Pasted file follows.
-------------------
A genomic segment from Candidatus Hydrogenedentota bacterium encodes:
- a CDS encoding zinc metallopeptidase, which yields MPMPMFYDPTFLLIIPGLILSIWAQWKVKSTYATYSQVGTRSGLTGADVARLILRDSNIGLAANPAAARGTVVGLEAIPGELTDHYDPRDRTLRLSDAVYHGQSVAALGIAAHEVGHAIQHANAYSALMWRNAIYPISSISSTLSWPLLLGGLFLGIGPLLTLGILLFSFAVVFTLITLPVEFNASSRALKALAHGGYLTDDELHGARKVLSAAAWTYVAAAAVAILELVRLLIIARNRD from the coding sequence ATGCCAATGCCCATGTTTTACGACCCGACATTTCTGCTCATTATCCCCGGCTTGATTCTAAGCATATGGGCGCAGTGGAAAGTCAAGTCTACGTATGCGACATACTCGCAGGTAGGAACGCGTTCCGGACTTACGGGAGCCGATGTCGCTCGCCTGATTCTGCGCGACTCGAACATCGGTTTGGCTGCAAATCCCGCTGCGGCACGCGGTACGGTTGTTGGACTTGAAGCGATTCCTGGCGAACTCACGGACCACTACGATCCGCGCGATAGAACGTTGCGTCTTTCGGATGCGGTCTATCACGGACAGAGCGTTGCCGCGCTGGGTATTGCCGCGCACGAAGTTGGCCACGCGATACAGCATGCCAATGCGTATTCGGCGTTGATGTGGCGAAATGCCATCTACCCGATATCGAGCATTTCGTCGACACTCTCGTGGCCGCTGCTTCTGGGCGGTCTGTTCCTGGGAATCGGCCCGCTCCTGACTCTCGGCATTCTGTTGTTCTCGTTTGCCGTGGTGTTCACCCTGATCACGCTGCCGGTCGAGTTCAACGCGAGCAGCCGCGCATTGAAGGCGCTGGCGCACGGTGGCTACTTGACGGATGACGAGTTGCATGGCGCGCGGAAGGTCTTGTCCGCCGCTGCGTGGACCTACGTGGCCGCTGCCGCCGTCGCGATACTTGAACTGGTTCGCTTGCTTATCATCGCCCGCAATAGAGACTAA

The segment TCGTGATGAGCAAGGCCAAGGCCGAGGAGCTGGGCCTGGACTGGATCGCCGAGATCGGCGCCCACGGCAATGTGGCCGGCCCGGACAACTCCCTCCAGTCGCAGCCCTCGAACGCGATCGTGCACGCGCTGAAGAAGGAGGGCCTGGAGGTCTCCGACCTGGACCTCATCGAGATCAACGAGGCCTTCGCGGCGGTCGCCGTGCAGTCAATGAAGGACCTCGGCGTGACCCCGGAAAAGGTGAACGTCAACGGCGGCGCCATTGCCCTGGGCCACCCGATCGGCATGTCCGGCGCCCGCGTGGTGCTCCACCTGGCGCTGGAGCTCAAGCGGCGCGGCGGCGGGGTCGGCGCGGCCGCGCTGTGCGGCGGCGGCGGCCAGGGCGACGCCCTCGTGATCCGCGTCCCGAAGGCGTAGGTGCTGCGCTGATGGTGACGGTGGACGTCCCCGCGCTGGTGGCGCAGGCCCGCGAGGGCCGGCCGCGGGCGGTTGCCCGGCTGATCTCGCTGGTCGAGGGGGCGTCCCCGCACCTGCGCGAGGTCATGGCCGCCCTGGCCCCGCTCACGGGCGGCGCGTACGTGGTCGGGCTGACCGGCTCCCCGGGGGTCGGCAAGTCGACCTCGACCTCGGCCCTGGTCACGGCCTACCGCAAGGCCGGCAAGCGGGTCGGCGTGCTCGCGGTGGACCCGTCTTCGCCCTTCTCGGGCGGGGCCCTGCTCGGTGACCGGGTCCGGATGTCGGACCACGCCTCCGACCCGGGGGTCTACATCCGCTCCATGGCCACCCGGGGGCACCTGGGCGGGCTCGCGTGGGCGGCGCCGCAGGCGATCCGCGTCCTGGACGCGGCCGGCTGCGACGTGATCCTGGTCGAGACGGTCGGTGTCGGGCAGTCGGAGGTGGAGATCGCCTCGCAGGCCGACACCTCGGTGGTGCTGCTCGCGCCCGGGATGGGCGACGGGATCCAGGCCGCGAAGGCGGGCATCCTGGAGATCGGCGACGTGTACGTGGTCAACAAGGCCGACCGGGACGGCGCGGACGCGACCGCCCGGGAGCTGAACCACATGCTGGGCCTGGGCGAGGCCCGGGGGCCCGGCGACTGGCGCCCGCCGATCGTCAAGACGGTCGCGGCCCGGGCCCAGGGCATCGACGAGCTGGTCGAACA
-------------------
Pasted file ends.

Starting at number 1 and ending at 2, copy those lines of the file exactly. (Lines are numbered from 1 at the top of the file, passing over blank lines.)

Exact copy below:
A genomic segment from Candidatus Hydrogenedentota bacterium encodes:
- a CDS encoding zinc metallopeptidase, which yields MPMPMFYDPTFLLIIPGLILSIWAQWKVKSTYATYSQVGTRSGLTGADVARLILRDSNIGLAANPAAARGTVVGLEAIPGELTDHYDPRDRTLRLSDAVYHGQSVAALGIAAHEVGHAIQHANAYSALMWRNAIYPISSISSTLSWPLLLGGLFLGIGPLLTLGILLFSFAVVFTLITLPVEFNASSRALKALAHGGYLTDDELHGARKVLSAAAWTYVAAAAVAILELVRLLIIARNRD from the coding sequence ATGCCAATGCCCATGTTTTACGACCCGACATTTCTGCTCATTATCCCCGGCTTGATTCTAAGCATATGGGCGCAGTGGAAAGTCAAGTCTACGTATGCGACATACTCGCAGGTAGGAACGCGTTCCGGACTTACGGGAGCCGATGTCGCTCGCCTGATTCTGCGCGACTCGAACATCGGTTTGGCTGCAAATCCCGCTGCGGCACGCGGTACGGTTGTTGGACTTGAAGCGATTCCTGGCGAACTCACGGACCACTACGATCCGCGCGATAGAACGTTGCGTCTTTCGGATGCGGTCTATCACGGACAGAGCGTTGCCGCGCTGGGTATTGCCGCGCACGAAGTTGGCCACGCGATACAGCATGCCAATGCGTATTCGGCGTTGATGTGGCGAAATGCCATCTACCCGATATCGAGCATTTCGTCGACACTCTCGTGGCCGCTGCTTCTGGGCGGTCTGTTCCTGGGAATCGGCCCGCTCCTGACTCTCGGCATTCTGTTGTTCTCGTTTGCCGTGGTGTTCACCCTGATCACGCTGCCGGTCGAGTTCAACGCGAGCAGCCGCGCATTGAAGGCGCTGGCGCACGGTGGCTACTTGACGGATGACGAGTTGCATGGCGCGCGGAAGGTCTTGTCCGCCGCTGCGTGGACCTACGTGGCCGCTGCCGCCGTCGCGATACTTGAACTGGTTCGCTTGCTTATCATCGCCCGCAATAGAGACTAA